Fact check No. 1: Plastics – why do we use them at all?

Today we kick off with our first post themed around the advantages and disadvantages of plastics. Before we get down to the nitty-gritty in the next post, we ask ourselves first of all: why do we use plastics at all?

The most important plastic for our sector continues to be PET. According to Euromonitor, last year it was used to produce 573 billion packaging units for beverages. The reason: PET offers a whole series of unbeatable material properties – particularly for food and beverage products.

Light and nevertheless strong

Although plastic packages only weigh a few grams, they are extremely stable and durable. Beverage containers made of PET, for example, have a wall thickness of just a few tenths of a millimetre. Nevertheless, they withstand a broad range of loads – during both production and transport. Whether now a single PET bottle slips out of someone’s hand while screwing it open or an entire pallet slips off a forklift truck: unlike with glass bottles, both the containers themselves and their content will remain intact.

Can be moulded into any shape

Packaging materials like PET, PE and PP belong to the thermoplastics. They have the practical property that they melt when heated up and harden when cooled down. This means they can be moulded into virtually any shape. And not just once, but over and over again. As a result, beverage and food producers can create an extremely broad range of packages from plastics – and can mould them into any desired shape again after they have been consumed and recycled.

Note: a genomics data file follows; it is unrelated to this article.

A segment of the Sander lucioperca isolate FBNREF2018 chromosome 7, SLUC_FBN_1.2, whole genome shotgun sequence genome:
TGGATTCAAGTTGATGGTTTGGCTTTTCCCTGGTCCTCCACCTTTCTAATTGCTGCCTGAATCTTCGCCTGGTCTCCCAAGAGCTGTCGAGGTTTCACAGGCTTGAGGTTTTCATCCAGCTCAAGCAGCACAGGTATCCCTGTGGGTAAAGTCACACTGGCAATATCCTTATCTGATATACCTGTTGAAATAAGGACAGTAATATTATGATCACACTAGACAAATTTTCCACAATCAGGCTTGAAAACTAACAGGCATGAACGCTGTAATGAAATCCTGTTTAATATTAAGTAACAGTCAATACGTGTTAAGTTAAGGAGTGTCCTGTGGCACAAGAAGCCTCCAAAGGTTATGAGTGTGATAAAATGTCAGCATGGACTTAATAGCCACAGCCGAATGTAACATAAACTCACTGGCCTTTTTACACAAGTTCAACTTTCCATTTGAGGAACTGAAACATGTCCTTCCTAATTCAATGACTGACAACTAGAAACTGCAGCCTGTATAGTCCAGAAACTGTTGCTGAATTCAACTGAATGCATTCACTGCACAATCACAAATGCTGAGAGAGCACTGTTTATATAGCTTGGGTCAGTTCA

Inexpensive and safe

Packaging plastics like PET can be produced extremely efficiently. This has a positive effect not only on the production costs, but consequently also on the sales price of the finished products. At the same time, they protect sensitive goods like beverages, food and medicines against oxygen, germs and other harmful influences. This is particularly the case for packaged water. To consumers in highly developed industrialised countries, this may appear to be an unnecessary luxury. However, for the people who can’t depend on either a strong infrastructure or a regional supply of drinking water or food, this can literally be a matter of life and death.

“These advantages are all very well,” you may now be thinking. “But how does that help when the packages end up in the natural environment?” It’s precisely this question that we shall be addressing in the next post. So stay with us and keep reading – it’s well worth it!